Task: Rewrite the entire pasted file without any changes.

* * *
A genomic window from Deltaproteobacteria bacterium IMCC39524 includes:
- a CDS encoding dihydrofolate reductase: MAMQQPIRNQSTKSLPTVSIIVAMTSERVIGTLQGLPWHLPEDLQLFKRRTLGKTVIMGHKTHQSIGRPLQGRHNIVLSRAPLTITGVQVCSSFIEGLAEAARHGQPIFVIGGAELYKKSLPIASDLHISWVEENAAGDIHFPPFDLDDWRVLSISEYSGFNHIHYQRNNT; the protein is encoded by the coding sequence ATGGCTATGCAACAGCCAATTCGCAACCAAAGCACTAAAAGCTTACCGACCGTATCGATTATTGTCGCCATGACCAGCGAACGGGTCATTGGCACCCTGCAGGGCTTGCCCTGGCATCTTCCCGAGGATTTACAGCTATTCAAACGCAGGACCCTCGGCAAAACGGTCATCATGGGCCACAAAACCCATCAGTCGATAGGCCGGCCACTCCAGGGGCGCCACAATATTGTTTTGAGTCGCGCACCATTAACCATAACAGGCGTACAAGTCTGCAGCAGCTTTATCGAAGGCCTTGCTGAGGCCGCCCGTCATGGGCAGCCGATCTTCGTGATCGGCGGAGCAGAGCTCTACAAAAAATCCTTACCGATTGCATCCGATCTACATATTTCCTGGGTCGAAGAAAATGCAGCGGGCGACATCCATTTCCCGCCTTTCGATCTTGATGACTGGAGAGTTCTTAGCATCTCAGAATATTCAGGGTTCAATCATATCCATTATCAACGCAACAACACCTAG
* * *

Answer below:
A genomic window from Deltaproteobacteria bacterium IMCC39524 includes:
- a CDS encoding dihydrofolate reductase: MAMQQPIRNQSTKSLPTVSIIVAMTSERVIGTLQGLPWHLPEDLQLFKRRTLGKTVIMGHKTHQSIGRPLQGRHNIVLSRAPLTITGVQVCSSFIEGLAEAARHGQPIFVIGGAELYKKSLPIASDLHISWVEENAAGDIHFPPFDLDDWRVLSISEYSGFNHIHYQRNNT; the protein is encoded by the coding sequence ATGGCTATGCAACAGCCAATTCGCAACCAAAGCACTAAAAGCTTACCGACCGTATCGATTATTGTCGCCATGACCAGCGAACGGGTCATTGGCACCCTGCAGGGCTTGCCCTGGCATCTTCCCGAGGATTTACAGCTATTCAAACGCAGGACCCTCGGCAAAACGGTCATCATGGGCCACAAAACCCATCAGTCGATAGGCCGGCCACTCCAGGGGCGCCACAATATTGTTTTGAGTCGCGCACCATTAACCATAACAGGCGTACAAGTCTGCAGCAGCTTTATCGAAGGCCTTGCTGAGGCCGCCCGTCATGGGCAGCCGATCTTCGTGATCGGCGGAGCAGAGCTCTACAAAAAATCCTTACCGATTGCATCCGATCTACATATTTCCTGGGTCGAAGAAAATGCAGCGGGCGACATCCATTTCCCGCCTTTCGATCTTGATGACTGGAGAGTTCTTAGCATCTCAGAATATTCAGGGTTCAATCATATCCATTATCAACGCAACAACACCTAG